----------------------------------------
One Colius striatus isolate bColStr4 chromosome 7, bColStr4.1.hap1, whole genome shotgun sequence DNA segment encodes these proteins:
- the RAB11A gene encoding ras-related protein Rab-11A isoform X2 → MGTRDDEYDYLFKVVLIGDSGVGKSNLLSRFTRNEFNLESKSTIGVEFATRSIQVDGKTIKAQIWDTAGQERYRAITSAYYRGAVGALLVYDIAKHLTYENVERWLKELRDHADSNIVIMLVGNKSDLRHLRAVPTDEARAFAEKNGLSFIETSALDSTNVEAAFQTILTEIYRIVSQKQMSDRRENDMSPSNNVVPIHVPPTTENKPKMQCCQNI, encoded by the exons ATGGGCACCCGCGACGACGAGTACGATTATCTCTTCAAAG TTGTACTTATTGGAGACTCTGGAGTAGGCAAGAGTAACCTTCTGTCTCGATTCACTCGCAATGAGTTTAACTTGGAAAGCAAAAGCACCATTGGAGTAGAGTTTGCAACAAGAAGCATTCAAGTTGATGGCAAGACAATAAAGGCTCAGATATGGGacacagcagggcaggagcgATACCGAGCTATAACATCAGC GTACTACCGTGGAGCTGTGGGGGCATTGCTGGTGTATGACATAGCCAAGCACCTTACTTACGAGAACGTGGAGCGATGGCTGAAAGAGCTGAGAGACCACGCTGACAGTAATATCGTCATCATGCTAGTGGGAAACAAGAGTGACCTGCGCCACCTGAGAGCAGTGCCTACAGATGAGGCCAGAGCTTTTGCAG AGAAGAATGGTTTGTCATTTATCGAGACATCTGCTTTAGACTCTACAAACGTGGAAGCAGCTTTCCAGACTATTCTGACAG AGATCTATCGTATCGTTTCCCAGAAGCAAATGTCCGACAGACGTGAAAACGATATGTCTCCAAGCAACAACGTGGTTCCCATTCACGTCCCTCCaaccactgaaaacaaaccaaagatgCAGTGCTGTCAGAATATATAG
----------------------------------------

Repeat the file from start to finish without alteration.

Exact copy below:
One Colius striatus isolate bColStr4 chromosome 7, bColStr4.1.hap1, whole genome shotgun sequence DNA segment encodes these proteins:
- the RAB11A gene encoding ras-related protein Rab-11A isoform X2 → MGTRDDEYDYLFKVVLIGDSGVGKSNLLSRFTRNEFNLESKSTIGVEFATRSIQVDGKTIKAQIWDTAGQERYRAITSAYYRGAVGALLVYDIAKHLTYENVERWLKELRDHADSNIVIMLVGNKSDLRHLRAVPTDEARAFAEKNGLSFIETSALDSTNVEAAFQTILTEIYRIVSQKQMSDRRENDMSPSNNVVPIHVPPTTENKPKMQCCQNI, encoded by the exons ATGGGCACCCGCGACGACGAGTACGATTATCTCTTCAAAG TTGTACTTATTGGAGACTCTGGAGTAGGCAAGAGTAACCTTCTGTCTCGATTCACTCGCAATGAGTTTAACTTGGAAAGCAAAAGCACCATTGGAGTAGAGTTTGCAACAAGAAGCATTCAAGTTGATGGCAAGACAATAAAGGCTCAGATATGGGacacagcagggcaggagcgATACCGAGCTATAACATCAGC GTACTACCGTGGAGCTGTGGGGGCATTGCTGGTGTATGACATAGCCAAGCACCTTACTTACGAGAACGTGGAGCGATGGCTGAAAGAGCTGAGAGACCACGCTGACAGTAATATCGTCATCATGCTAGTGGGAAACAAGAGTGACCTGCGCCACCTGAGAGCAGTGCCTACAGATGAGGCCAGAGCTTTTGCAG AGAAGAATGGTTTGTCATTTATCGAGACATCTGCTTTAGACTCTACAAACGTGGAAGCAGCTTTCCAGACTATTCTGACAG AGATCTATCGTATCGTTTCCCAGAAGCAAATGTCCGACAGACGTGAAAACGATATGTCTCCAAGCAACAACGTGGTTCCCATTCACGTCCCTCCaaccactgaaaacaaaccaaagatgCAGTGCTGTCAGAATATATAG